The Washington Times granted its Golden Hammer award for questionable taxpayer spending to the National Endowment for the Arts for funding film festivals that feature movies some might find questionable or offensive, the newspaper reported Thursday
The NEA directly funded at least 39 film festivals at a cost to taxpayers of $845,000 during the last fiscal year that featured movies of "decapitated heads, public urination, and sexual promiscuity," The Times reported. In addition, federal dollars also supported indirectly "dozens of other festivals . . . through state and local arts agencies," according to The Times.
The films included "Wawd Ahp," where "a rapper decapitates himself, then has sex with his own severed head in a bathtub," an animation called "Eczemus" featuring a man urinating while "pummeling a baby bird to death," and "Farah Goes Bang," which told the story of a "young woman's desperate attempts to lose her virginity while working for John F. Kerry's 2004 presidential campaign," the newspaper reported.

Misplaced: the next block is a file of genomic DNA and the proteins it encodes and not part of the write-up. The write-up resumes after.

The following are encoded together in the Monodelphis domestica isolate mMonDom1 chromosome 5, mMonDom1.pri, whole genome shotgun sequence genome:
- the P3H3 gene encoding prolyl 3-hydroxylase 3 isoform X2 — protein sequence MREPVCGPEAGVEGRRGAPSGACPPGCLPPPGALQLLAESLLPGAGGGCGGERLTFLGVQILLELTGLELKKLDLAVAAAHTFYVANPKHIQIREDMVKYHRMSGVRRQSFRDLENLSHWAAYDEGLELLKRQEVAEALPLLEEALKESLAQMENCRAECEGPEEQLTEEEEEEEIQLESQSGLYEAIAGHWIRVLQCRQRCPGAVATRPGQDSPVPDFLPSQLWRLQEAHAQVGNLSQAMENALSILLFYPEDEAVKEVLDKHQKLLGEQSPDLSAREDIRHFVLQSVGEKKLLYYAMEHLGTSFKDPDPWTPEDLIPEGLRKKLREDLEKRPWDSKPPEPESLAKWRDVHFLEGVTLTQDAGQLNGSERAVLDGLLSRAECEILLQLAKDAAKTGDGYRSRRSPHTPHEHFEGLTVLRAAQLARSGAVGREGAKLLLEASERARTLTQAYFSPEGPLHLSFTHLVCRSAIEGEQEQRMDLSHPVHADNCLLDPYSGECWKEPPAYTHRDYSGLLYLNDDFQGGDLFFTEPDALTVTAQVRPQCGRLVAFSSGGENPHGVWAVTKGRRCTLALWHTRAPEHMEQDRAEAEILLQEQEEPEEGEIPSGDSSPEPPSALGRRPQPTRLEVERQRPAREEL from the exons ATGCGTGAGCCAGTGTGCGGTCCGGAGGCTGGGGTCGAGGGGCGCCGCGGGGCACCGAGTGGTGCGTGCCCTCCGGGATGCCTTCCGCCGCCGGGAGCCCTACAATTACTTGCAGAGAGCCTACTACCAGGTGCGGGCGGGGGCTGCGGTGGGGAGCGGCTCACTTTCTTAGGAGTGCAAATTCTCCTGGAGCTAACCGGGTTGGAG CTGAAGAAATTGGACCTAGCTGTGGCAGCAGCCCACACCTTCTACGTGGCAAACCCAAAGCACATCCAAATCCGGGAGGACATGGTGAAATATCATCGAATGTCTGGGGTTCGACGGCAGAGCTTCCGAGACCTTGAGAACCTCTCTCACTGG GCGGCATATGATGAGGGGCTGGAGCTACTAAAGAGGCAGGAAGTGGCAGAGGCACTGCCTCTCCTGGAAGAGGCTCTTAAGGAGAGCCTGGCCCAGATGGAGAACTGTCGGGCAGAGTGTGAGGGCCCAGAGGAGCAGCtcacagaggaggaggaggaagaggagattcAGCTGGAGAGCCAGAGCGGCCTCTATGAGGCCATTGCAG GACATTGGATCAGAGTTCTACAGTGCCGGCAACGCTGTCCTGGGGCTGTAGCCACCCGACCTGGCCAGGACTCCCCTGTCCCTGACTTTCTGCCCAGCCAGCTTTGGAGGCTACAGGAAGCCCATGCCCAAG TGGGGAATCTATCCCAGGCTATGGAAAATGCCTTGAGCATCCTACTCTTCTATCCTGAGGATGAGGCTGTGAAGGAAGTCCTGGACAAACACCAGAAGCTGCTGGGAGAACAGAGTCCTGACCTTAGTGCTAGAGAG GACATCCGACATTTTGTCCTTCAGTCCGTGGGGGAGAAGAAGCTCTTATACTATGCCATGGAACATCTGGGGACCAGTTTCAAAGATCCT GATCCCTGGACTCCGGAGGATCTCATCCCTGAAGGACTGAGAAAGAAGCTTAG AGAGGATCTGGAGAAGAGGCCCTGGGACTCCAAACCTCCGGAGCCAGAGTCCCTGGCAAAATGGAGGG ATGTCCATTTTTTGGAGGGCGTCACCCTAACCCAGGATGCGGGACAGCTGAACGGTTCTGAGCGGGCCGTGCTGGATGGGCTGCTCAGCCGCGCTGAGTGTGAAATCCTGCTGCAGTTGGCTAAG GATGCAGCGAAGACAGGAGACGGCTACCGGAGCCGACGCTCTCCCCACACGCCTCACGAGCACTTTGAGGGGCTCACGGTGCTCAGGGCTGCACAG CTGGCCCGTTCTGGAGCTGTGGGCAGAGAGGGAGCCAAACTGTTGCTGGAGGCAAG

The NEA on its website
claims the projects give viewers the chance to "experience and participate in the arts." Henry Maldonado, president of the Florida Film Festival, defended the use of taxpayer funds for the projects.
"In the end, I firmly believe that Americans do not want, will not accept censorship, and to leave these decisions to us, the movie-going public," Maldonado told The Times.
The NEA also provided grants for films of a political or sexually explicit nature, including the Environmental Film Festival, which the newspaper said celebrates "environmental extremism."
There was also "Wetlands," which The Times said told the story of a 17-year-old girl and her "shocking and disturbing sexual situations, including masturbating with various vegetables, rubbing her genitals on a filthy toilet seat, and sharing used feminine products with other girls."
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